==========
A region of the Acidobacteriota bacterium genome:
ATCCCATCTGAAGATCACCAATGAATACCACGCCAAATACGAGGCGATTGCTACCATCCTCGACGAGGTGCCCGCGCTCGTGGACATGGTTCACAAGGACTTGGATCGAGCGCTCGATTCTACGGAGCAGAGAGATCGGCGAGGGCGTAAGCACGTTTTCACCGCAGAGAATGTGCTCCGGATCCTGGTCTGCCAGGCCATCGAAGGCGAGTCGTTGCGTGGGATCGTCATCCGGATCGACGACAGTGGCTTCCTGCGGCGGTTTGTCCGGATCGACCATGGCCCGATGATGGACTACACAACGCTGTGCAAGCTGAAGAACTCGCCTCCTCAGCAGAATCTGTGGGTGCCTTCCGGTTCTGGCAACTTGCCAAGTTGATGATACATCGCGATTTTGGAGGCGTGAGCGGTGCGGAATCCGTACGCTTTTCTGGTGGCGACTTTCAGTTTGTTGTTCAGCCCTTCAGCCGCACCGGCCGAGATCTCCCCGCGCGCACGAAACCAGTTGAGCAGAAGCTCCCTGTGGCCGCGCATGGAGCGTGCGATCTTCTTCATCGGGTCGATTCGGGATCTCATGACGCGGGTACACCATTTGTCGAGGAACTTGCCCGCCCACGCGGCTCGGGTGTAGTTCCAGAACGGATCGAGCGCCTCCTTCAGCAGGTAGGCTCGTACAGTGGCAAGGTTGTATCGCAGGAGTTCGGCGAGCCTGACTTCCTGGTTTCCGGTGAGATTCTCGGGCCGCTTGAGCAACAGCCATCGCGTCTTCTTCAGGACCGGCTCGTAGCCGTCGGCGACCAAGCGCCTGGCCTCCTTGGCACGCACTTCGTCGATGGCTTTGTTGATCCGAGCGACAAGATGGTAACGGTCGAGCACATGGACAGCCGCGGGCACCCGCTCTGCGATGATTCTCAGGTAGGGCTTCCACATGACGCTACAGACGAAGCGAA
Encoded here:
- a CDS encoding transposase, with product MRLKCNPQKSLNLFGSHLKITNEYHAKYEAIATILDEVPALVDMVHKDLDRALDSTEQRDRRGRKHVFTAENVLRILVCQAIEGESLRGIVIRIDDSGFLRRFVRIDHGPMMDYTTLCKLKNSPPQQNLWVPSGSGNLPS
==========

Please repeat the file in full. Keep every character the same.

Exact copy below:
A region of the Acidobacteriota bacterium genome:
ATCCCATCTGAAGATCACCAATGAATACCACGCCAAATACGAGGCGATTGCTACCATCCTCGACGAGGTGCCCGCGCTCGTGGACATGGTTCACAAGGACTTGGATCGAGCGCTCGATTCTACGGAGCAGAGAGATCGGCGAGGGCGTAAGCACGTTTTCACCGCAGAGAATGTGCTCCGGATCCTGGTCTGCCAGGCCATCGAAGGCGAGTCGTTGCGTGGGATCGTCATCCGGATCGACGACAGTGGCTTCCTGCGGCGGTTTGTCCGGATCGACCATGGCCCGATGATGGACTACACAACGCTGTGCAAGCTGAAGAACTCGCCTCCTCAGCAGAATCTGTGGGTGCCTTCCGGTTCTGGCAACTTGCCAAGTTGATGATACATCGCGATTTTGGAGGCGTGAGCGGTGCGGAATCCGTACGCTTTTCTGGTGGCGACTTTCAGTTTGTTGTTCAGCCCTTCAGCCGCACCGGCCGAGATCTCCCCGCGCGCACGAAACCAGTTGAGCAGAAGCTCCCTGTGGCCGCGCATGGAGCGTGCGATCTTCTTCATCGGGTCGATTCGGGATCTCATGACGCGGGTACACCATTTGTCGAGGAACTTGCCCGCCCACGCGGCTCGGGTGTAGTTCCAGAACGGATCGAGCGCCTCCTTCAGCAGGTAGGCTCGTACAGTGGCAAGGTTGTATCGCAGGAGTTCGGCGAGCCTGACTTCCTGGTTTCCGGTGAGATTCTCGGGCCGCTTGAGCAACAGCCATCGCGTCTTCTTCAGGACCGGCTCGTAGCCGTCGGCGACCAAGCGCCTGGCCTCCTTGGCACGCACTTCGTCGATGGCTTTGTTGATCCGAGCGACAAGATGGTAACGGTCGAGCACATGGACAGCCGCGGGCACCCGCTCTGCGATGATTCTCAGGTAGGGCTTCCACATGACGCTACAGACGAAGCGAA
Encoded here:
- a CDS encoding transposase, with product MRLKCNPQKSLNLFGSHLKITNEYHAKYEAIATILDEVPALVDMVHKDLDRALDSTEQRDRRGRKHVFTAENVLRILVCQAIEGESLRGIVIRIDDSGFLRRFVRIDHGPMMDYTTLCKLKNSPPQQNLWVPSGSGNLPS